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krazeeboi

If our four largest were gone...

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We can approach this from two directions. First, say that our four largest Southern metros (Dallas, Houston, Atlanta, Miami) never had the advantages that made them grow and prosper like they did. Which other four Southern metros would have grown to the size that these four are today? Secondly, let's say that these four just all of a sudden vanished into thin air without a trace. Which four would fill the voids?

I hope this isn't interpreted as a "versus" or "my city is better than yours" thread, because it's not; it's purely hypothetical in nature.

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Hmm, I like this scenario :D I think it would be a free-for-all. A race almost to see which ones would be the next four largest. Out of metro populations, does anyone know for a fact what the next four largest would be? Im not going to say what I think they would be, but I would be nice for some of the other larger metros to become the biggest :D

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That is an interesting scenario.

If there were no DFW or Houston metro areas, I'm guessing that Austin-San Antonio would pick up the slack as a huge conglomerate.

Similarly, Florida is also "due" for a large metro area. If not for Miami-Ft. L-West Palm , I'll guess that Tampa-Lakeland-Orlando would form a huge mass of humanity.

I'm not as confident in predicting any others.

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After living in Central Texas for 4 years I refuse to call it the South. It feels more Midwest. That being said, I will go with Tampa/St. Pete/Orlando strip.

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I would think that Tampa-Orlando would replace Miami, San Antonio-Austin would replace Dallas or Houston, and probably Charlotte replace Atlanta. As for the other one, it could be Nashville, Memphis, Birmingham, or a Virginia city, like Hampton Roads.

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I think Birmingham, AL has suffered more from Atlanta's tremendous growth than any other city. About 1950, Birmingham was about the same size as Atlanta and poised to possibly become the leading city in Dixie. At that time both Nashville and Charlotte were considerably smaller than Birmingham. Had Birmingham been aggressive and built the leading airport in the southeast, it's possible that the tremendous growth would have been in Birmingham, rather than Atlanta and Birmingham might have become the leading city in the Southeast.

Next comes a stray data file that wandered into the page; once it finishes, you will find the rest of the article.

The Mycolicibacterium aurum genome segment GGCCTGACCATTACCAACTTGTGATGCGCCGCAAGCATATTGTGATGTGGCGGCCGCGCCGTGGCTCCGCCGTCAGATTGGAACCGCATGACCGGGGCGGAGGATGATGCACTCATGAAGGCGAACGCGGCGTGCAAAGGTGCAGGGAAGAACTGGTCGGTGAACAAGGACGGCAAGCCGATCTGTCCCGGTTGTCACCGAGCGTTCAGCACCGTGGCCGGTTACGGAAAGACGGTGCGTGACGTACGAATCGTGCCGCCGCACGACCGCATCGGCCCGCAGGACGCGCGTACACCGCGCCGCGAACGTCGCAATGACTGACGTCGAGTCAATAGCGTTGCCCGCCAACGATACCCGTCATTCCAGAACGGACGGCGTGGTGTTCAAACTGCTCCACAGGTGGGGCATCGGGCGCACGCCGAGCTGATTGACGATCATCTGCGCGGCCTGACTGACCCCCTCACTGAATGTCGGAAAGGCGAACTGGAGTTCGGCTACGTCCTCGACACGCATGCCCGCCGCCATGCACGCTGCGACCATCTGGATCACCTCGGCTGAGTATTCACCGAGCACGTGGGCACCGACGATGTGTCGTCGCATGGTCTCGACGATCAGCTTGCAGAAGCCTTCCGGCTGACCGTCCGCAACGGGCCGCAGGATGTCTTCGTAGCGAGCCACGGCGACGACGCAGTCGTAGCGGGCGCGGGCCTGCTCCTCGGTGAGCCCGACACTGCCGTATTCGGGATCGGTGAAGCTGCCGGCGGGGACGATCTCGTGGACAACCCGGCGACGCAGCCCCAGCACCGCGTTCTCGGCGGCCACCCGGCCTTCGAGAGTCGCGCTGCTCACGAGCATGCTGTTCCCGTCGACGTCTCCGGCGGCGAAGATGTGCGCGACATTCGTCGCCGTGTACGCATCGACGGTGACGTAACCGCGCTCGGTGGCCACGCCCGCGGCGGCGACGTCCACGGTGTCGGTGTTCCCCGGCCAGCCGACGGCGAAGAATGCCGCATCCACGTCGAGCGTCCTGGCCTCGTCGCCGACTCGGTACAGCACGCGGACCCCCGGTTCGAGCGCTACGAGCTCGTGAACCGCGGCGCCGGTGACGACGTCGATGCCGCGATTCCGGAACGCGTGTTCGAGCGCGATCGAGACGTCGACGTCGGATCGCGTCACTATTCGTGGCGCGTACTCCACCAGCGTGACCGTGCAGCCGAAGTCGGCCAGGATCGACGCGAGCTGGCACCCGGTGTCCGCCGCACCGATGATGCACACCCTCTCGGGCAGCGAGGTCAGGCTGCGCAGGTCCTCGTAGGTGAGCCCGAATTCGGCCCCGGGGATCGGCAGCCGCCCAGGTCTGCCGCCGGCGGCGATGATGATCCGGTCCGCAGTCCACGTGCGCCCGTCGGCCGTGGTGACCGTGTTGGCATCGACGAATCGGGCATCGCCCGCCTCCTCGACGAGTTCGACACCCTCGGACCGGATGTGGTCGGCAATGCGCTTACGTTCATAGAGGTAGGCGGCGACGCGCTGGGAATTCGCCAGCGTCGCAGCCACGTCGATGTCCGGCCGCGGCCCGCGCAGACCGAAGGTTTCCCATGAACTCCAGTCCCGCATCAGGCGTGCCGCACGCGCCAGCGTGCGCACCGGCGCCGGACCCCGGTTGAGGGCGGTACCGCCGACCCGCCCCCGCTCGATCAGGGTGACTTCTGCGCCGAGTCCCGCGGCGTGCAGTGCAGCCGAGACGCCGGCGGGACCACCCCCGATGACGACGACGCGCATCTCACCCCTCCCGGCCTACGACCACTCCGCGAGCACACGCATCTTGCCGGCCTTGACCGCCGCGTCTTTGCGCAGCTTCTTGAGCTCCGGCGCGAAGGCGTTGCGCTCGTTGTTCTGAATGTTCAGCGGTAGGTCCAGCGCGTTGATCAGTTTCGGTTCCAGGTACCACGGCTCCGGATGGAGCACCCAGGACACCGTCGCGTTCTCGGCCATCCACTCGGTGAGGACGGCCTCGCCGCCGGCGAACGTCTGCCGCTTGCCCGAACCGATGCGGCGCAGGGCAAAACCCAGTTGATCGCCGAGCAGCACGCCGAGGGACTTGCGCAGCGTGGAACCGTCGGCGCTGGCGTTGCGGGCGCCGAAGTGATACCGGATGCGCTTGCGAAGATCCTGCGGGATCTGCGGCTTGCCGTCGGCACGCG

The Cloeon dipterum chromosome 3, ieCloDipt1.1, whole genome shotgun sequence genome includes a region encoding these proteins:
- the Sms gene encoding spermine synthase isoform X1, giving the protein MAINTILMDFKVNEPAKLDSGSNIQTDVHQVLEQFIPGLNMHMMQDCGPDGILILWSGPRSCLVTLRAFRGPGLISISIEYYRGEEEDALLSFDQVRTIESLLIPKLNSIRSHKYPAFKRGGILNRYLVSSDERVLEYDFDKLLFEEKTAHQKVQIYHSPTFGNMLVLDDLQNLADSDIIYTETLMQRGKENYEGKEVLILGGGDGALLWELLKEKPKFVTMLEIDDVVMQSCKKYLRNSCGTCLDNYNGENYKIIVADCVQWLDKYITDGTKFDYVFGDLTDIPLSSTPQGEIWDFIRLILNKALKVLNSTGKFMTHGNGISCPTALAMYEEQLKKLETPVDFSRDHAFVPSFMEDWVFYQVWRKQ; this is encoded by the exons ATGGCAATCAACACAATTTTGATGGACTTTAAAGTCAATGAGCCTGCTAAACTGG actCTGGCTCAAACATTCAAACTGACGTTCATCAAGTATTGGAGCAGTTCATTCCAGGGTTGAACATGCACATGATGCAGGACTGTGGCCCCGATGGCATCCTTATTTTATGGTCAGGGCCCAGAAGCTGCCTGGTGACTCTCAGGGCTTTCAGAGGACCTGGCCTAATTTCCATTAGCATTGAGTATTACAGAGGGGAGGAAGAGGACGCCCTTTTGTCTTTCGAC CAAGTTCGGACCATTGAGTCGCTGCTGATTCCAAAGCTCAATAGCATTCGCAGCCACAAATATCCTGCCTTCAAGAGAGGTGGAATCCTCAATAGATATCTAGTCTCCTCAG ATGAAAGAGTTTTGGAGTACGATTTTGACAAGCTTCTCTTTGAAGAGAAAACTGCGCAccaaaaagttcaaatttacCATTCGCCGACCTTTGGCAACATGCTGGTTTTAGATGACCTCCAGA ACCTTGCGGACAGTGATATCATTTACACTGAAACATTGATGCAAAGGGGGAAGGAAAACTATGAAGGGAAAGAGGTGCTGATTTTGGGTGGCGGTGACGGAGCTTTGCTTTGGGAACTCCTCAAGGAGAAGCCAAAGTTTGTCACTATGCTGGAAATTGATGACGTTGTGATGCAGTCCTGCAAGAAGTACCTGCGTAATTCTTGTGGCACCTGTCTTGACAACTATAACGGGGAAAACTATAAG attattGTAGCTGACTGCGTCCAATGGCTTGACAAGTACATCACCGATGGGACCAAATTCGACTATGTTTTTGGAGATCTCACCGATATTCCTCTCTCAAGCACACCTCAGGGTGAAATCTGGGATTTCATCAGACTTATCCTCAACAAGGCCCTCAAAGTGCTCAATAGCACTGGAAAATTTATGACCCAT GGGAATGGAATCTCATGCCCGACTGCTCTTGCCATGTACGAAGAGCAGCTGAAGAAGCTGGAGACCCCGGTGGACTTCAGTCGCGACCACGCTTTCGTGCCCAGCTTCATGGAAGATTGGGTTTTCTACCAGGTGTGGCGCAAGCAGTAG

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^^^I totally agree with Birmingham.

If there was no Atlanta, Birmingham would most likely be the capital of the Deep South. I have no doubt whatsoever.

I think the new capital of Florida would be Jacksonville. Jax is already known as the business city of the state. Jax also has enormous space to expand; it's all of Duval County. Orlando and Tampa don't have as much breathing room left.

I'm also convinced Texas' capital would be Austin!

What was the fourth city? :)

btw this is a fun topic:)

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Birmingham had the industry and the materials but it just wasn't quick enough.

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Id like to think that one of the larger Virginia Metros of Alexandria(NOVA), Richmond, or Hampton Roads would be one of them. NOVA is a powerhouse up there!

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yes, but we're not talking about DC. I'd think those would be more connected to DC.

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yes, but we're not talking about DC. I'd think those would be more connected to DC.

I mean it is Virginia still. Places like Arlington, Rosslyn and Alexandria are very much Virginia.

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But we're talking about Atlanta, Miami, Houston, and Dallas. No Virginia city really has close ties to any of those cities.

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But we're talking about Atlanta, Miami, Houston, and Dallas. No Virginia city really has close ties to any of those cities.

But they dont have to be close ties to be big. These are the cities that would be replaced by any other large southern cities.